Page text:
News World Ukraine atrocities prompt AUKUS to announce hypersonic weaponry
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Ukraine atrocities prompt AUKUS to announce hypersonic weaponry

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Australian, British and American forces will work together on hypersonic and anti-hypersonic weaponry, as the West turns up the pressure on Russia and global outrage grows over atrocities committed in Ukraine.

Russia already has hypersonic weapons – which travel five times the speed of sound – and has used them for the first time in combat during its assault on Ukraine.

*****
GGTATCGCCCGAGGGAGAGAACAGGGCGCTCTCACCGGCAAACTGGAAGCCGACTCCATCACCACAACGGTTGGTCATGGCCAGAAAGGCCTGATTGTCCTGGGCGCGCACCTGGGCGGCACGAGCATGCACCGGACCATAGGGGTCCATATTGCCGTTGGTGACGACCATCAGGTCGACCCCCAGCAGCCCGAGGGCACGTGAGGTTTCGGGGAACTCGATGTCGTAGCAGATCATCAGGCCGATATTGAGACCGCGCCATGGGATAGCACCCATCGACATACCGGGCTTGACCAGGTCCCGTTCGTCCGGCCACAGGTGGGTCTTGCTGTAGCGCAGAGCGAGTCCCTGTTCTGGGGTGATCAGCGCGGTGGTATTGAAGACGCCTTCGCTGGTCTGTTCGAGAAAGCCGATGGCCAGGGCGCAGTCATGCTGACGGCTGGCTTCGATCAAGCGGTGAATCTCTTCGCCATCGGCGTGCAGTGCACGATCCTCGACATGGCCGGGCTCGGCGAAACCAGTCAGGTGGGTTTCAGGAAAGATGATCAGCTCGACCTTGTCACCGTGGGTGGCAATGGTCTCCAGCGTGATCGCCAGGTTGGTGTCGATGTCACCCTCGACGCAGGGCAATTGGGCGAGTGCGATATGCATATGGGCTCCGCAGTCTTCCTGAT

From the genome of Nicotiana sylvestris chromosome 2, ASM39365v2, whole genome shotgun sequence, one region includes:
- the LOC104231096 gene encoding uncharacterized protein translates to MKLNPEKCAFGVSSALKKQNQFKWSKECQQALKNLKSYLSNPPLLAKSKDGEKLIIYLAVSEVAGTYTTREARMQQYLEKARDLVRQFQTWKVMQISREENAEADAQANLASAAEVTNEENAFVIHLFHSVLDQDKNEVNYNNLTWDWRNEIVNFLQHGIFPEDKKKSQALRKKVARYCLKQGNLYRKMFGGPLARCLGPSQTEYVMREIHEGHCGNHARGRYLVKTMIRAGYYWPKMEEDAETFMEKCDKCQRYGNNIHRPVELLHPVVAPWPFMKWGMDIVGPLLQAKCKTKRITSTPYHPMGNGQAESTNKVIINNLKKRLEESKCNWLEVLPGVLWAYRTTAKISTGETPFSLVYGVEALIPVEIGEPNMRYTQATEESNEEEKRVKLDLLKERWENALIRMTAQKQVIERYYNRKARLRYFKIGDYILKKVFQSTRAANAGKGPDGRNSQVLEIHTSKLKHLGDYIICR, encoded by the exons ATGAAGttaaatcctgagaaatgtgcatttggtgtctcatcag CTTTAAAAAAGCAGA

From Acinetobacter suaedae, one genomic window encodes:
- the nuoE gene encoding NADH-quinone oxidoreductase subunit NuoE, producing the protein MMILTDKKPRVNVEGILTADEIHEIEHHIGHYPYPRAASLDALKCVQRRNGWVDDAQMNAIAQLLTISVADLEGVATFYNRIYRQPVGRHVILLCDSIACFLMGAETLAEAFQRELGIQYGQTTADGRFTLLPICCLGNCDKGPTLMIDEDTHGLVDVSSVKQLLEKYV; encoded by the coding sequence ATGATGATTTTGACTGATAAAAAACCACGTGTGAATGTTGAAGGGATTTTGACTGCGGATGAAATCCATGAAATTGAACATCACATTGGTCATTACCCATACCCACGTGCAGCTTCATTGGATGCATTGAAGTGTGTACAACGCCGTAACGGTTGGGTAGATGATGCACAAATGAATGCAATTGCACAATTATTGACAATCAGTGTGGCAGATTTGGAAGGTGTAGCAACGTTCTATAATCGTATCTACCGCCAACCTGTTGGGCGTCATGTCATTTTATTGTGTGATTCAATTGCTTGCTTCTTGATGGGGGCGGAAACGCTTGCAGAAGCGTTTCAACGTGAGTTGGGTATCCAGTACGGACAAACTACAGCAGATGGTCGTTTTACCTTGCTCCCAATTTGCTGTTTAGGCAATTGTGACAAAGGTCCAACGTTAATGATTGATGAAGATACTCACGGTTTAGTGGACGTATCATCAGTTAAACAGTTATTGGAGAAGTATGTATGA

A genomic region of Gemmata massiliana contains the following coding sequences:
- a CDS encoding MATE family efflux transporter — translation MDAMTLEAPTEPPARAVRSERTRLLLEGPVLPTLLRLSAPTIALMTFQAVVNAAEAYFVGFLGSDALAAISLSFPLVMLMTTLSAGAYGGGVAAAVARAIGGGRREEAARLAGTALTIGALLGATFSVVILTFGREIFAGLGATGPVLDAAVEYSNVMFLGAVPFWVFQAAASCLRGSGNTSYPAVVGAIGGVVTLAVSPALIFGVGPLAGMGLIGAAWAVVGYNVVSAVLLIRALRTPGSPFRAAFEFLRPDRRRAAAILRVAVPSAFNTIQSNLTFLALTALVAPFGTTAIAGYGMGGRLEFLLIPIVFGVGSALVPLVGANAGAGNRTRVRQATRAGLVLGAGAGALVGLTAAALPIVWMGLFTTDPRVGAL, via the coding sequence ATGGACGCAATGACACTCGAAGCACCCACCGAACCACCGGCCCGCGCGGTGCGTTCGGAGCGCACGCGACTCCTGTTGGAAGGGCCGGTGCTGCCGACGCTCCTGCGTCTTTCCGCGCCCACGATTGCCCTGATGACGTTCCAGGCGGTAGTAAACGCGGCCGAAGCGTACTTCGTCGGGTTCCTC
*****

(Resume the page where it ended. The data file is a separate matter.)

In another announcement in response to the war, the European Commission has proposed a new set of sanctions against Russia including a ban on coal imports.

Meanwhile, Ukrainian President Volodymyr Zelensky has appeared at the United Nations Security Council to demand Russian officials be “brought to justice immediately for war crimes”.

“Now the world can see what Russia did in Bucha,” Mr Zelensky said.

“But the world has yet to see what they have done in other occupied cities and regions of our country.”

Here’s the latest.

Hypersonic missiles

CNN revealed on Wednesday morning that the American military had secretly tested hypersonic missiles last month.

It said Pentagon officials had not initially publicised the successful tests because it did not want Moscow to view the tests as a threat.

British Prime Minister Boris Johnson, US President Joe Biden, and Australian Prime Minister Scott Morrison have since issued an agreed statement as part of the AUKUS military pact.